I first met Late President Kabbah close up sometime early in November 1993. I had obviously seen him and heard about him earlier when he retired from the UN and returned home in 1992 and was made chairman of the National Advisory Council to the NPRC regime. I was at the time editing the New Breed newspaper and prior to meeting him close up in 1993, we had published a few not so complementary articles about him.

My close up meeting with him was at a reception by the German Ambassador at the time, H.E Karl Prinz, a few days after I had been granted bail after being remanded in custody for about 2 weeks, following sedition and criminal libel charges myself and five other employees of the New Breed newspaper were facing. That was my first public outing after being released and Karl Prinz apparently had invited me to the reception because he wanted me to meet with some people he considered influential in the NPRC. After being at the reception for a while, Pa Kabbah arrived and Karl came over to me and told me he wanted to introduce me to him. I was a bit apprehensive, knowing that I had published some negative articles about him and so was quite surprised when we walked up to him, Karl introduced me and Pa Kabbah very warmly shook my hand and expressed sympathy about what I was going through at the time. He showed no sign of annoyance at the articles I had published. His reaction to me made quite an impression because I was expecting him to be hostile.

Fast forward to 1999 and I was Minister of Information and Broadcasting in Pa Kabbah’s government. I was also a member of the War Cabinet which was established after January 6. The War Cabinet included the Foreign Affairs, Finance, Internal Affairs ministers, the Attorney General, the Chief of Defence Staff, the Inspector General of Police, the Dep. Minister of Defence, and the National Security Adviser. Almost invariably, in those War Cabinet meetings, the majority of us disagreed with Pa Kabbah on something he wanted to do. One of these issues was releasing Foday Sankoh to go to Lome to consult with the Senior members of the RUF. Foday Sankoh, at that time was in the custody of the Sierra Leone government. Just before January 6, he had been taken out of Freetown to prevent him being released by the rebels, in case they overran Freetown.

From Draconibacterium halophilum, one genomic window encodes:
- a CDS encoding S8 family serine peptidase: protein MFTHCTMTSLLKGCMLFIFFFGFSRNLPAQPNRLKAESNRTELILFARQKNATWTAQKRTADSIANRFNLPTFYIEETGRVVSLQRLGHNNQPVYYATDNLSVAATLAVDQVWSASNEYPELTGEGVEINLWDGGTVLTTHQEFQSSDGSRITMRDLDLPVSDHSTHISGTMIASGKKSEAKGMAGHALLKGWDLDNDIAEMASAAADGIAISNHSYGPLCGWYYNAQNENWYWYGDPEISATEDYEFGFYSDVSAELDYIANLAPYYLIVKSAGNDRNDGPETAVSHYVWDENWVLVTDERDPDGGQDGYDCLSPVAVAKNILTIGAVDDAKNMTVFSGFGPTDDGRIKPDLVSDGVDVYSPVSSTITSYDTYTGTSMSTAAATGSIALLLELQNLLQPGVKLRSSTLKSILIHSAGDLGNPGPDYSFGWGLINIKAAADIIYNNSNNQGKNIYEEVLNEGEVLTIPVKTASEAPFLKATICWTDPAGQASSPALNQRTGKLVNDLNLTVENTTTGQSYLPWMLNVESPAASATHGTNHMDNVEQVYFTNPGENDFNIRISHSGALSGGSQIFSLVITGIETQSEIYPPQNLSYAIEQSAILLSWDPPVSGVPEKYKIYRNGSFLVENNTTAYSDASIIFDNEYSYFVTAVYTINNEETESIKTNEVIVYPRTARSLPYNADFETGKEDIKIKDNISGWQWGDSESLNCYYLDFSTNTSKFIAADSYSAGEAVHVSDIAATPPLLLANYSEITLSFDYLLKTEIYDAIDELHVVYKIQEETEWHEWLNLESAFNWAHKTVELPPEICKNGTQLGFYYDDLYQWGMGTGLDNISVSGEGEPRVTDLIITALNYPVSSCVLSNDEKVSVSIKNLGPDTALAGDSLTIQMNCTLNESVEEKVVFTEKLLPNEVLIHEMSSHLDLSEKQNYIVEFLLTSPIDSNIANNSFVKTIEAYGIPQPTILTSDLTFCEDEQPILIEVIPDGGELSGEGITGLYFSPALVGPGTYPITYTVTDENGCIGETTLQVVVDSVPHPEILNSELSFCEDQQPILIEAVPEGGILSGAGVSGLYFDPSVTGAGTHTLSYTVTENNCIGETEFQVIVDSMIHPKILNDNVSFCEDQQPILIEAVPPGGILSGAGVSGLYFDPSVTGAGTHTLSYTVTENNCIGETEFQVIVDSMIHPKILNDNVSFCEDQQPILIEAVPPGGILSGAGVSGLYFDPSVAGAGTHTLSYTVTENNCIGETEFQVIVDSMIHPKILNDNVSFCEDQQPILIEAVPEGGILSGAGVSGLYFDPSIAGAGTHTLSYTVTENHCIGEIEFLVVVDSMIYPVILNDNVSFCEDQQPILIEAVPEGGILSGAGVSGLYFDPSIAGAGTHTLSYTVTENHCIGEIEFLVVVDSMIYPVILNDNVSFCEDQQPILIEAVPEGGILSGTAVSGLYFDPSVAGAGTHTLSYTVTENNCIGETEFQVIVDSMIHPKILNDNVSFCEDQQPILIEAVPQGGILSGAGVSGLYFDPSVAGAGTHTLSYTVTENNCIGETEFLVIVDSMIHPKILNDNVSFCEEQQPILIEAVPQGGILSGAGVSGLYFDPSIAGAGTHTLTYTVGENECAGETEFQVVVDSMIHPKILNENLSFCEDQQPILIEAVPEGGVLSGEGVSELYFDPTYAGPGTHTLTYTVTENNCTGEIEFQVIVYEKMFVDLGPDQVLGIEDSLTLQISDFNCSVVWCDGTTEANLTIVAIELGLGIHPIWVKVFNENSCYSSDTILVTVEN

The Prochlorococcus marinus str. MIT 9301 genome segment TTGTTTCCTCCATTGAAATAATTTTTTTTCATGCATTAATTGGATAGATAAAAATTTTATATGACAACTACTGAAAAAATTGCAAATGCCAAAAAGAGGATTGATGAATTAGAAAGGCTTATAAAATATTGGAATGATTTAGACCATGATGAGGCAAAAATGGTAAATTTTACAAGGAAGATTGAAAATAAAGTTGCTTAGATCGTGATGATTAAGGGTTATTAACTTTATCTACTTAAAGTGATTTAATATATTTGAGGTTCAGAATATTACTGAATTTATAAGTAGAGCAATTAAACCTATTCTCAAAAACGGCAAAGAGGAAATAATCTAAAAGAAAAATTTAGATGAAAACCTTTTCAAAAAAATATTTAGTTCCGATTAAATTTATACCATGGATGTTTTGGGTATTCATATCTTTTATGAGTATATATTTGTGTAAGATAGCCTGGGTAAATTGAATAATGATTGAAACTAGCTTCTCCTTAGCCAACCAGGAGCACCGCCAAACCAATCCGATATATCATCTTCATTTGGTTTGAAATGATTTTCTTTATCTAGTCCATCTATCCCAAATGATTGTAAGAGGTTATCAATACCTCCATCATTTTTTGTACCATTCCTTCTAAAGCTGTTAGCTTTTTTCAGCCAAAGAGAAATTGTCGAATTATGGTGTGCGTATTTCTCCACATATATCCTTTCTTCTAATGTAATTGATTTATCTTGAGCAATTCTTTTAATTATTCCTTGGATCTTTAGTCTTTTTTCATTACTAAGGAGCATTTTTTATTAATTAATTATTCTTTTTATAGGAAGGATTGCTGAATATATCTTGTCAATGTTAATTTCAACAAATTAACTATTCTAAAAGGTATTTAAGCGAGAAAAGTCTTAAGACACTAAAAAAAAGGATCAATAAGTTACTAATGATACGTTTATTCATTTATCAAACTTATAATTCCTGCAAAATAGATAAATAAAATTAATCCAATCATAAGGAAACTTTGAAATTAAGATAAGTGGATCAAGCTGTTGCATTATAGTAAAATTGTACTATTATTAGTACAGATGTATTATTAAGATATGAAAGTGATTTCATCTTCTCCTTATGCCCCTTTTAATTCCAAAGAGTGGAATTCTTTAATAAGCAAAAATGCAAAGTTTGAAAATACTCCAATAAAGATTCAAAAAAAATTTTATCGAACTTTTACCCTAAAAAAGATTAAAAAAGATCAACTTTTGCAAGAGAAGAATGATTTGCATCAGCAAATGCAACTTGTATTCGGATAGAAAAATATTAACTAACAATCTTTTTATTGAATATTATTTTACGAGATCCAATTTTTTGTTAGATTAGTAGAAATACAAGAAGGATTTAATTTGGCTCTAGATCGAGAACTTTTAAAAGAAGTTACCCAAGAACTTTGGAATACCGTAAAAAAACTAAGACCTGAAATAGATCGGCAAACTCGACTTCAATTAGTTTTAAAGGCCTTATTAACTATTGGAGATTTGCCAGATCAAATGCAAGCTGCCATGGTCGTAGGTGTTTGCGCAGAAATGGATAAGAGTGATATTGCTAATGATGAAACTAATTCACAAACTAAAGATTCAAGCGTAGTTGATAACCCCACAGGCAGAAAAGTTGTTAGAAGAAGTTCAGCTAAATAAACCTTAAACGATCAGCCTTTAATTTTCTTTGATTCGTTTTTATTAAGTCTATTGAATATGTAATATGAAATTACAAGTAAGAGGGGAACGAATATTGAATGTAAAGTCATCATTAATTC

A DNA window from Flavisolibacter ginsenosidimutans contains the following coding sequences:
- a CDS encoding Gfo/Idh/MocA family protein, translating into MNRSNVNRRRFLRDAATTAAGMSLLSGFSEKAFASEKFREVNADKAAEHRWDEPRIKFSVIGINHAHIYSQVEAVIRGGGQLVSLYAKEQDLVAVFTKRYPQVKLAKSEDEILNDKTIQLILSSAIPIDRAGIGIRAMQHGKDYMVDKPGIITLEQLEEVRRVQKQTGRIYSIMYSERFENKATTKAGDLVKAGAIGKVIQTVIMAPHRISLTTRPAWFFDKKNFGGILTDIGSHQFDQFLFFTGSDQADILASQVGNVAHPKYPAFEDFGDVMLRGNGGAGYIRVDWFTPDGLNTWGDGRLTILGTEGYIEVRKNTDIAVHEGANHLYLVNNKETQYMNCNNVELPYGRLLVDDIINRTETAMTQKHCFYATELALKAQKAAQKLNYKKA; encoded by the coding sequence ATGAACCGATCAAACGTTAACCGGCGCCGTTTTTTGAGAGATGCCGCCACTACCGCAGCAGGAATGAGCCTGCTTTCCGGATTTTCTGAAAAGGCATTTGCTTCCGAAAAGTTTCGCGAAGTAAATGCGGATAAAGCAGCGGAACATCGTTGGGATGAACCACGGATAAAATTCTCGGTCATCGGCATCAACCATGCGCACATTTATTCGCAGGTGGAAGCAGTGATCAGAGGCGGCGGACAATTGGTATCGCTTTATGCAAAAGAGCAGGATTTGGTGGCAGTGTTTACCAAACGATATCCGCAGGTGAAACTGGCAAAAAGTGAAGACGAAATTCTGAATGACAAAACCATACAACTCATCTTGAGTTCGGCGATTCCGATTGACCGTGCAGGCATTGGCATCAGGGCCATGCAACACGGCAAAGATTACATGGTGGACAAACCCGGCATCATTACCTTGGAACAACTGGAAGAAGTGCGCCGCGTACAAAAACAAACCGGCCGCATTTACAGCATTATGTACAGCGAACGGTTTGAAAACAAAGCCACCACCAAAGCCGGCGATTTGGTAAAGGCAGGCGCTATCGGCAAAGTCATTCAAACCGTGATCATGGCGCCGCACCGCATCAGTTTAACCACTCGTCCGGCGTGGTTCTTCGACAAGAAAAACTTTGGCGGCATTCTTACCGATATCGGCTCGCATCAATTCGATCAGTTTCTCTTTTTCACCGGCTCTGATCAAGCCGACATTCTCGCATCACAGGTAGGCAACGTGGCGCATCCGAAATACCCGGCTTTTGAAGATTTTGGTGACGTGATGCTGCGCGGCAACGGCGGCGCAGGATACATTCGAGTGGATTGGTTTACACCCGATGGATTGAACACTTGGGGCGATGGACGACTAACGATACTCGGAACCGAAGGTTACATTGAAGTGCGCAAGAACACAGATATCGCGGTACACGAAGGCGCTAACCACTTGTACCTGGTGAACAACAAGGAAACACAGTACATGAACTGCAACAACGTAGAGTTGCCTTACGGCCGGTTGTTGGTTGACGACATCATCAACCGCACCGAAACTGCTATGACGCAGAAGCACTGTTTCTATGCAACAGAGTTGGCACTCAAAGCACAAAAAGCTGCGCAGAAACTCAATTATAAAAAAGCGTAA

Pa Kabbah was also taken out by ECOMOG in the early hours of the morning of January 6, as the rebels were moving into central Freetown. In fact the ferry taking him out of the city had barely left the ferry terminal when it was overrun by the rebels.

After a couple of days, when none of us knew the whereabouts of President Kabbah, I got a message through ECOMOG, that he wanted me to meet him in Lungi to record a statement from him to the nation. I dutifully went to Lungi via an ECOMOG helicopter and was taken to see him at the presidential lounge. He was with Foday Sankoh. I recorded a statement from both of them announcing a cease fire and returned to Freetown feeling a bit angry. That anger was shared by most Cabinet members when they learnt about the ceasefire declaration because most of us believed the time was not ripe for that, since the rebels were occupying parts of the city. Anyway, I released the statement and gave an interview to the BBC announcing the ceasefire.

Incidentally, this was the only time I expressed my personal view on an issue while I was minister because on being prodded by the interviewer, I said if it had been up to me, I would not have agreed to a ceasefire. Anyway, shortly after my interview Sam Bockarie (Maskita) was interviewed and he rejected the ceasefire, claiming Foday Sankoh must have been coerced into it. It was against this background that the international community felt that Foday Sankoh needed to meet with his men to convince them to go along with the peace process.